A few dignitaries were present for this concert, which included two items that could easily have been perceived as the musical anchors. Truls Mørk did not completely avoid the entropy that lurks as a danger in the nicht zu schnell first movement of Schumann’s Cello Concerto, but his warm sound and heartfelt phrasing made the slow movement an absorbing thing. After a somewhat generic opening, Ein Heldenleben came to life with spot-on wind playing in the “Hero’s Adversaries” sequence. Strings were ravishing in the final minutes. Nagano clearly identifies with Strauss in autobiographical mode. Concertmaster Andrew Wan portrayed the “Hero’s Companion” with sympathy, perception, and sweet tone.

This was the second of two nights of premieres for the MSO. On Oct. 19 Nagano and the orchestra participated in the inaugural concert of the Azrieli Music Project, a Montreal undertaking that offered a $50,000 commission (open to Canadians) and $50,000 prize (open to existing works from around the world) for Jewish music. (Those Canadian dollars are worth about $37,000 USD per prize.)

Just what qualifies as Jewish music is an intriguing question. The simpler and more pressing issue in the Maison symphonique was whether the victorious scores were worthy as concert pieces pure and simple. Happily, they were, although a few footnotes apply. [See video clips at the bottom of this story.]

Brian Current
Brian Current

The commission win was for The Seven Heavenly Halls, a half-hour cantata by the Toronto-based (and non-Jewish) composer Brian Current on words from the Zohar, a mystical text of the Kabbalah tradition. “The enlightened will shine like the splendor of the sky,” were the opening words, which only those listeners equipped with the text (there seemed to be only a few copies in circulation) were likely to unravel.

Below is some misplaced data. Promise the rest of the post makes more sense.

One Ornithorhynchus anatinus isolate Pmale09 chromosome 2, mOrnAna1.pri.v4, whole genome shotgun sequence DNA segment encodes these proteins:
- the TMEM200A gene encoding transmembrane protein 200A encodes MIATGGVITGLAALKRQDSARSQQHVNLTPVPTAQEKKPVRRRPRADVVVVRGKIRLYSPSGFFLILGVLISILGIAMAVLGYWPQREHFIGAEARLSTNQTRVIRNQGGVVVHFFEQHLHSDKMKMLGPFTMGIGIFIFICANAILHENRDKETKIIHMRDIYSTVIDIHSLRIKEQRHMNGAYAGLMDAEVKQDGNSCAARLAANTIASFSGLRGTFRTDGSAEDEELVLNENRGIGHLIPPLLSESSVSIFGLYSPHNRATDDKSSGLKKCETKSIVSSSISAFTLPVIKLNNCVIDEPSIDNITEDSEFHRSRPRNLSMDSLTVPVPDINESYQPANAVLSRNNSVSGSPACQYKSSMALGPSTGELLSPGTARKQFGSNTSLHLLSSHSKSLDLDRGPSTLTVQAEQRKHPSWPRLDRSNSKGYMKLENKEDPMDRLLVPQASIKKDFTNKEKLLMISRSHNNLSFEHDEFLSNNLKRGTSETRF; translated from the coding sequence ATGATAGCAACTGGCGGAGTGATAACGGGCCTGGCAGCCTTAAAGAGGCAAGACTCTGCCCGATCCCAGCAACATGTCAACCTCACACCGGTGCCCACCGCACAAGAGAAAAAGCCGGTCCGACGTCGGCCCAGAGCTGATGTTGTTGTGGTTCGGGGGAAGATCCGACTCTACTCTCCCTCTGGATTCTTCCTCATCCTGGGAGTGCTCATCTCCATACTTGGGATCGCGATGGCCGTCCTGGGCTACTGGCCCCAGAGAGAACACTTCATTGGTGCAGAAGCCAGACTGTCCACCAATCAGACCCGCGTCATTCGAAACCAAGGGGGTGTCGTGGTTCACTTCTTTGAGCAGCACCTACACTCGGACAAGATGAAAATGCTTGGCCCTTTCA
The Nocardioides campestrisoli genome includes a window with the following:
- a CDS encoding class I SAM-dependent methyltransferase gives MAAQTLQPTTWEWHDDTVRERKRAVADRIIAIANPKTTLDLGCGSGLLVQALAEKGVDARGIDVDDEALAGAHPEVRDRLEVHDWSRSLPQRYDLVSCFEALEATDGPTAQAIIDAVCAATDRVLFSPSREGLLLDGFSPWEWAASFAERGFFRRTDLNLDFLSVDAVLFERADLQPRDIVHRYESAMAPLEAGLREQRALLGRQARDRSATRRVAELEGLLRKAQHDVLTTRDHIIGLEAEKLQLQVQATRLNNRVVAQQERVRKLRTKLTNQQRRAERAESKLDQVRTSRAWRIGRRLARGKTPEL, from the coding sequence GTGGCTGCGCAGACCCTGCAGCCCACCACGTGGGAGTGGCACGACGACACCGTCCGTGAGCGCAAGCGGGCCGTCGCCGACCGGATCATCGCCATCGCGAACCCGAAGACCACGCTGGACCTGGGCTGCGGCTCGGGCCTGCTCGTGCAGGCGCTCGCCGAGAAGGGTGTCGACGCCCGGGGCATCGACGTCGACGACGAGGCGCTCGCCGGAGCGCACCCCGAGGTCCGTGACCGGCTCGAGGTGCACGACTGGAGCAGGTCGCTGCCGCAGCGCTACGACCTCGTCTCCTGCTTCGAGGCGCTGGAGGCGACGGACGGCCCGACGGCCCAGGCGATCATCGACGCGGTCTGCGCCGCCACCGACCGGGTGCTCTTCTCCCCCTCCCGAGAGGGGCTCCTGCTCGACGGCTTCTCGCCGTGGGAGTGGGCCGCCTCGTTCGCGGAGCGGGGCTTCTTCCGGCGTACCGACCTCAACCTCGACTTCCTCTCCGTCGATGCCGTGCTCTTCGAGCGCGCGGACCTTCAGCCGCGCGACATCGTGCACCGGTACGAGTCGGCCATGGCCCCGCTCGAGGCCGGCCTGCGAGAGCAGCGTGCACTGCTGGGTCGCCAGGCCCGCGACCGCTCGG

Solo vocal lines were more comprehensible, especially as delivered by Frédéric Antoun, a tenor of clear tone, ardent projection, and impeccable English. This was a big sing, as the saying goes, but it must be acknowledged that he was formidably amplified. I suspect his lyric instrument would have been engulfed without the electronics. The same might be said of the 33 voices in the choir as prepared by Andrew Megill. Possibly Current had more Mahlerian forces in mind.

Nevertheless, there were stirring climaxes in this piece, which is intended to express a sequence of ecstatic states. Harmonic movement was often traditional, even if the composer was careful to add dissonant embellishment and orchestral color to create a proper otherworldly effect. We could have done with more down time: the prevailing dynamic seemed to be fortissimo. But the entirety had an epic, biblical sound. Nagano, conducting without baton, seemed to be into it.

Wlad Marhulets
Wlad Marhulets

Later we heard Concerto for Klezmer Clarinet (2009) by the Polish composer Wlad Marhulets (who claims Jewish ancestry on his father’s side). Notes were abundant in the outer movements. Both referenced big-city lights as much as they did the Klezmer tradition. Think of An American in Paris with more traffic (and less melodic flair).

The best music was in the middle movement, where the clarinet played in a quiet improvisatory style. Many were the stuttering repeated notes. A cinematic second theme for strings offered a welcome contrast. The performance by André Moisan, an MSO player, was at the highest level of enthusiasm and virtuosity.

Repertoire fillers for this evening were the Adagietto from Mahler’s Fifth Symphony (impressive if heavy as Nagano led it) and Part 2 of Leonard Bernstein’s Symphony No. 2 (The Age of Anxiety). Nagano captured the richness and spontaneity of this personal music. Pianist Serhiy Salov made gold of every note.

Soprano Sharon Azrieli, daughter to the late architect and developer David Azrieli and the moving force behind the Azrieli Music Project, sang two of Mahler’s Rückert-Lieder (“Blicke mir nicht in die Lieder” and “Ich atmet’ einen linden Duft”) with a combination of ringing sonority and wide-eyed innocence.

Arthur Kaptainis writes about music for the Montreal Gazette and Musical Toronto.